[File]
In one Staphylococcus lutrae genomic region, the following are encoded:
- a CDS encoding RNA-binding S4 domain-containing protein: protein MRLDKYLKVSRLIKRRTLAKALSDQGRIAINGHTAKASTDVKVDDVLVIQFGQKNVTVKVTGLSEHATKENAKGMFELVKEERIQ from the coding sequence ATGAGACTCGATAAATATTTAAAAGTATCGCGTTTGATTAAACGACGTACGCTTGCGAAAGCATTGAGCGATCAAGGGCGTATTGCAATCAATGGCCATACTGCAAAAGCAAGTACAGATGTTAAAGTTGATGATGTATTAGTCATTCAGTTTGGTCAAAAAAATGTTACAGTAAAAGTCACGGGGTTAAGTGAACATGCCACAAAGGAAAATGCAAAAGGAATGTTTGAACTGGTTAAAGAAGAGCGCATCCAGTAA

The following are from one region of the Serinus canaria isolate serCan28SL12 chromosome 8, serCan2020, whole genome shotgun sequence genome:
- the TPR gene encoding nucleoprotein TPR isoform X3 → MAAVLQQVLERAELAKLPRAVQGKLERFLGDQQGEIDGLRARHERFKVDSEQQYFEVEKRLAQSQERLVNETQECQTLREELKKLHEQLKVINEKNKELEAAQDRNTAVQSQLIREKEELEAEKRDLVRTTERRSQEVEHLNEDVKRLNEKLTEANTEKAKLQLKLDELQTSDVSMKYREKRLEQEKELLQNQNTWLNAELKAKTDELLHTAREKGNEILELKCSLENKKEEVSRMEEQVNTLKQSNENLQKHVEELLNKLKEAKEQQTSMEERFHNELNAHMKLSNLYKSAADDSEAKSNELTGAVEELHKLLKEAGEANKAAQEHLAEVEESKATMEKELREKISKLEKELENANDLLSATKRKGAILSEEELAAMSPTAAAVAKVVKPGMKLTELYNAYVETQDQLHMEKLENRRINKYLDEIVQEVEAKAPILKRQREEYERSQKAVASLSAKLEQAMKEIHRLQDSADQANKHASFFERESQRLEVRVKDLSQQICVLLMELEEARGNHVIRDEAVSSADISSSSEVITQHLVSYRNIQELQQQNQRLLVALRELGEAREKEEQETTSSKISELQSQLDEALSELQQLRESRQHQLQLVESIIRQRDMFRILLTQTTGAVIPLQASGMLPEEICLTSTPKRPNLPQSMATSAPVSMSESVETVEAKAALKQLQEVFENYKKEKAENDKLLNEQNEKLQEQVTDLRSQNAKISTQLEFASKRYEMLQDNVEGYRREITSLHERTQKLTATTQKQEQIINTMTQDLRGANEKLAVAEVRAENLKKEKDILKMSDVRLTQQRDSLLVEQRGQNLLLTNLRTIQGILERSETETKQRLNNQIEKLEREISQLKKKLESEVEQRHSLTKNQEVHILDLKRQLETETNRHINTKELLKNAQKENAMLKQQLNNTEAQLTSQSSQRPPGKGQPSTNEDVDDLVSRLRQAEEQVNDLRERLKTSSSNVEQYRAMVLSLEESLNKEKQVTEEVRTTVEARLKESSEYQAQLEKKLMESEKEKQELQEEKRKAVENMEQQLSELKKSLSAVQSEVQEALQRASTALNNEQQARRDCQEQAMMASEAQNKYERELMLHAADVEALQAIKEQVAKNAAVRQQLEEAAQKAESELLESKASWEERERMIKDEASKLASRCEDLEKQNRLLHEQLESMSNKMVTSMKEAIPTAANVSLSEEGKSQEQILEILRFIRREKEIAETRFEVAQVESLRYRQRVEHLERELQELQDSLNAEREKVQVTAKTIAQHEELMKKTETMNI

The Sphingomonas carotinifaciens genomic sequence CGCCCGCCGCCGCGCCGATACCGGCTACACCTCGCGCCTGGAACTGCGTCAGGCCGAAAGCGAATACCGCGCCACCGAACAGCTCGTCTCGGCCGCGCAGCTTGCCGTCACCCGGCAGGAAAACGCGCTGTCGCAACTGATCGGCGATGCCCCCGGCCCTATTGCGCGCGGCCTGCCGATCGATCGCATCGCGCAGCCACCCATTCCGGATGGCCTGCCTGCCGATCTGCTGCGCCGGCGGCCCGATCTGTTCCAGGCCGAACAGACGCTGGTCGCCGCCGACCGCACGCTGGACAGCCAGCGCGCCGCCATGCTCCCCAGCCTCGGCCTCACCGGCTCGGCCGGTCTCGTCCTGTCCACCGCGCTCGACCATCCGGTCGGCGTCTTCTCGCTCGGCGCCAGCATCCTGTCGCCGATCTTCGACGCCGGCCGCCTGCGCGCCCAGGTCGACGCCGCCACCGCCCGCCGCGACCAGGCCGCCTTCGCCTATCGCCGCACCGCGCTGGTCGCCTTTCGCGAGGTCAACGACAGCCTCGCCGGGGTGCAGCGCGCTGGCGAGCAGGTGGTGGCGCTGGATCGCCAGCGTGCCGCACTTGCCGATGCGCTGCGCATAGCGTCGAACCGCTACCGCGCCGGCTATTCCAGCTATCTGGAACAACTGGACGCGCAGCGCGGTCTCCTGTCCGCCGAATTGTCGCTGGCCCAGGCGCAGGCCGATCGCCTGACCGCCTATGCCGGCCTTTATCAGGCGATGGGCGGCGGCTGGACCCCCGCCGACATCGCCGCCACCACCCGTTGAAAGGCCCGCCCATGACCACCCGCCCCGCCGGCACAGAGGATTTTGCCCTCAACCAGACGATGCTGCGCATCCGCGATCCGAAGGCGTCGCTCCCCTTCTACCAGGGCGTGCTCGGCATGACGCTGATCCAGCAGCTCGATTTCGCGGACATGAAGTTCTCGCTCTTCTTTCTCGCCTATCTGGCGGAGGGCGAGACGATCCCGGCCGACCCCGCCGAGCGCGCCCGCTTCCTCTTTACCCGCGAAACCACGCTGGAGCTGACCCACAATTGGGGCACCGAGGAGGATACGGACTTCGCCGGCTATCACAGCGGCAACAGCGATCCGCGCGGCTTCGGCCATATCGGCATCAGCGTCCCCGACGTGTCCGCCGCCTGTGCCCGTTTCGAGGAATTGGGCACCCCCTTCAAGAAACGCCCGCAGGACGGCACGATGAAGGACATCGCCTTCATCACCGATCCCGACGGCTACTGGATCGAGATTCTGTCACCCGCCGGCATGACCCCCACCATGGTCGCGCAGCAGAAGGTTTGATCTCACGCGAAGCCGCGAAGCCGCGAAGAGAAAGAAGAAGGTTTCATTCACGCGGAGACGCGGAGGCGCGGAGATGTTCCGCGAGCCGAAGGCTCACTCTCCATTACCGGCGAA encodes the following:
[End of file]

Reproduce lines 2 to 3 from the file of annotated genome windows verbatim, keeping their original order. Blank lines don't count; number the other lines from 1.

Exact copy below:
- a CDS encoding RNA-binding S4 domain-containing protein: protein MRLDKYLKVSRLIKRRTLAKALSDQGRIAINGHTAKASTDVKVDDVLVIQFGQKNVTVKVTGLSEHATKENAKGMFELVKEERIQ from the coding sequence ATGAGACTCGATAAATATTTAAAAGTATCGCGTTTGATTAAACGACGTACGCTTGCGAAAGCATTGAGCGATCAAGGGCGTATTGCAATCAATGGCCATACTGCAAAAGCAAGTACAGATGTTAAAGTTGATGATGTATTAGTCATTCAGTTTGGTCAAAAAAATGTTACAGTAAAAGTCACGGGGTTAAGTGAACATGCCACAAAGGAAAATGCAAAAGGAATGTTTGAACTGGTTAAAGAAGAGCGCATCCAGTAA

The following are from one region of the Serinus canaria isolate serCan28SL12 chromosome 8, serCan2020, whole genome shotgun sequence genome: